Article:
Not only that, but it will upgrade the quality of all of the songs it can match to 256-Kbps AAC. And, as if that weren’t enough, iCloud will upload and store all of the songs that it can’t match – for $24.99!


This is an incredible, and somewhat unmatchable offer from Apple – a tidal shift in the way people access, and store, their music.

Final Thoughts

Even without any hardware announcements, WWDC was ridiculously packed with new features and interesting software developments. I’m really looking forward to getting my iOS devices onto iOS 5!

The biggest move of the night by Apple was, however, undoubtedly iCloud. It is a huge step towards transforming the way we use our computers, interact with and store our content, and share our lives.

Your Comments

As always, we’d love to hear your thoughts – simply post a comment below! Were you following along, what did you make of the iCloud announcement?

As a final note, if you’re concerned, or interested, in what is happening to the MobileMe service then simple check out the information from Apple here.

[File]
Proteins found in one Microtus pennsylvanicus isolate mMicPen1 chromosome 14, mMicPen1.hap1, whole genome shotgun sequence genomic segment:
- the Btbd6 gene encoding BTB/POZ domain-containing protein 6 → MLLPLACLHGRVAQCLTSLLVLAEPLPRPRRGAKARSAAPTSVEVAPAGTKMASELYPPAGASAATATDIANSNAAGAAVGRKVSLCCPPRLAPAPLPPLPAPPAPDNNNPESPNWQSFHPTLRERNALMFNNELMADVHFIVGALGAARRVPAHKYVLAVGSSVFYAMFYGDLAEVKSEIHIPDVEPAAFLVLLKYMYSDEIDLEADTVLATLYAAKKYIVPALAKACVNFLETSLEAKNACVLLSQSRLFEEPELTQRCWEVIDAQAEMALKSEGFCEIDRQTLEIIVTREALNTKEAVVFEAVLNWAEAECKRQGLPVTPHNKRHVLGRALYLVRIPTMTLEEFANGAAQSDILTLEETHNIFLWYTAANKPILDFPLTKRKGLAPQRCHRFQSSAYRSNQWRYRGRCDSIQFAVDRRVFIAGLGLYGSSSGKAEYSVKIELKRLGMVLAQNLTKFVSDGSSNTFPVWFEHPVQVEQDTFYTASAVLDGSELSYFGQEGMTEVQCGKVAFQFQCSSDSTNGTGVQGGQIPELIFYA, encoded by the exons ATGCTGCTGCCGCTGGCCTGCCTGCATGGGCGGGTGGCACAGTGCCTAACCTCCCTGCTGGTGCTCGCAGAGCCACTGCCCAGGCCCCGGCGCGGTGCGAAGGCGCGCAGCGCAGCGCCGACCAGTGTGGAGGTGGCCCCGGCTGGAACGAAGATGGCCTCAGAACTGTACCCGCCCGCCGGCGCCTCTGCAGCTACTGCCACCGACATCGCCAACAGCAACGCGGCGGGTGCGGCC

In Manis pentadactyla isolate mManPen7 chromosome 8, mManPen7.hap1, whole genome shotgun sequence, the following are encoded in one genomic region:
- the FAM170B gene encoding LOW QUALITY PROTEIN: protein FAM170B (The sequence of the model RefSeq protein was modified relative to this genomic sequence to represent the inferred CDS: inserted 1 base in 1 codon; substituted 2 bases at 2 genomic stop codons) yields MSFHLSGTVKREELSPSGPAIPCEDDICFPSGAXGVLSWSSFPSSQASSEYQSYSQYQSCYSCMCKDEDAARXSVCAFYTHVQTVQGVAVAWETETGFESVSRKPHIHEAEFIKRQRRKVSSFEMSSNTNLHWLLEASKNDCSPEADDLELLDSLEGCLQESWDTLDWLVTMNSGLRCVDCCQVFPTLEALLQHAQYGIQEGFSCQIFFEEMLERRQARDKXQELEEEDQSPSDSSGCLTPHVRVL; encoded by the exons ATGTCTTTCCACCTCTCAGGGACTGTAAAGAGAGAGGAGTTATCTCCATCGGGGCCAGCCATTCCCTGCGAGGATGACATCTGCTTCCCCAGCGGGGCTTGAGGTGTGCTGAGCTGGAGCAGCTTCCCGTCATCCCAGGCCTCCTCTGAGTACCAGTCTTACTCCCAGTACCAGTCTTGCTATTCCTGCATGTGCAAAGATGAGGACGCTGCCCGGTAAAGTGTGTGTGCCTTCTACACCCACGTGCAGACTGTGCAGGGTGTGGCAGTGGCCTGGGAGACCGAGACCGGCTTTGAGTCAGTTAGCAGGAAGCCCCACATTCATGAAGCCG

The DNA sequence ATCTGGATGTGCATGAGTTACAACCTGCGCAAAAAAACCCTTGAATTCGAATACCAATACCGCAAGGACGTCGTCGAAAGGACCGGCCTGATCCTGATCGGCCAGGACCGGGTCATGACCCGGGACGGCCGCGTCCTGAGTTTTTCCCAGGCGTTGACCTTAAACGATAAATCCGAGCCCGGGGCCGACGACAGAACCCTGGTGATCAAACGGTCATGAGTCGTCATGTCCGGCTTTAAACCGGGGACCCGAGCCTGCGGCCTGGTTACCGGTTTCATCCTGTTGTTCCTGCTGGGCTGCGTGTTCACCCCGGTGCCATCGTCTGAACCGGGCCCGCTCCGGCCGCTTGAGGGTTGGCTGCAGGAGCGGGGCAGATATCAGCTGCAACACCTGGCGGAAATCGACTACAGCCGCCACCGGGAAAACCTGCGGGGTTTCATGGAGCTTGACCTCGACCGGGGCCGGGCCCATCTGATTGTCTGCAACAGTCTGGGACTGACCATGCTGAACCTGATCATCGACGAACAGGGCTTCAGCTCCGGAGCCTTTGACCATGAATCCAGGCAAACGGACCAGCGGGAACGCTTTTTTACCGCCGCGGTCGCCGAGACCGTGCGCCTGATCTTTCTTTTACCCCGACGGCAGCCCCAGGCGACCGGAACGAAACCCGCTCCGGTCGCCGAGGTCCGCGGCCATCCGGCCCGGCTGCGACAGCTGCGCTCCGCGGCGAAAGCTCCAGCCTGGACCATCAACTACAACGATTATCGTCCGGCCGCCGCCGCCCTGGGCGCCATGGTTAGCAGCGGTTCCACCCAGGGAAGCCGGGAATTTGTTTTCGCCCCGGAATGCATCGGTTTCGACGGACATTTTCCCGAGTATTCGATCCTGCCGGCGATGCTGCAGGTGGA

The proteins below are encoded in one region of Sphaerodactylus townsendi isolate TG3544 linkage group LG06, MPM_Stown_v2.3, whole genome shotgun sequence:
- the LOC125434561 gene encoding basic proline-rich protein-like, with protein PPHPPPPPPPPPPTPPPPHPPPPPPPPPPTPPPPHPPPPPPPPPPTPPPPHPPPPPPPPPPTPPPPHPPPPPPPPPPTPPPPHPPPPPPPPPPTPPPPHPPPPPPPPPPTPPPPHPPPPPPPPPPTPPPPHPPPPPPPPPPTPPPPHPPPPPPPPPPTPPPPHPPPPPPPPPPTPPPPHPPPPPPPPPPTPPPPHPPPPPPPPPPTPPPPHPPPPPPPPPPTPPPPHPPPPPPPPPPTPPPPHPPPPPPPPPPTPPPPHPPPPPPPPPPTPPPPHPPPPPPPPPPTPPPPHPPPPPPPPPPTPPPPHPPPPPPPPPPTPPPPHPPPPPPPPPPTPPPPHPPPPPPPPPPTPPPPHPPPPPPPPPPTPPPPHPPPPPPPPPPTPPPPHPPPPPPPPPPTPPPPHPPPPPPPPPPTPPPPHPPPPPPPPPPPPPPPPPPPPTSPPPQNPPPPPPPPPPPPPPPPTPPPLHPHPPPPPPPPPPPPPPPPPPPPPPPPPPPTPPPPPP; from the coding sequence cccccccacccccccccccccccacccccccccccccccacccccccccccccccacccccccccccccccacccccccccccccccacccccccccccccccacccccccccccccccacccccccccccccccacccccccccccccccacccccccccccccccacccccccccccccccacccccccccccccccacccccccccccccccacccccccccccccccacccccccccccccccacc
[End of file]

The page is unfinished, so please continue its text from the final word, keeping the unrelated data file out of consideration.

Add Yours
  • This is a great step forward, as stated, to a ‘Post PC’ world. The only place it lacks is some options for the advanced user. We’ll see how easily it rolls out, and hope they learn from their MobileMe migration. (even though I didn’t have any problems with it) But I do see how they can add features down the road.

  • Let me preface this statement by stating that I love Apple and am a very proud Mac user.

    Yeah, any other company can do this. All it takes is a copious amount of money in the bank, essentially infinite back-up and support from industries around you and a leader like Steve Jobs. Were MS to try ANYTHING remotely similar to what Apple is doing in regards to tying everything together SYSTEM-WIDE fragmentation would have blue screens of death throughout the cosmos.

  • Am I understanding this correctly, that iTunes in the cloud is about downloading, not streaming? From the presentations and descriptions it sounds like you can re-download songs to any of your devices, but not actually stream them.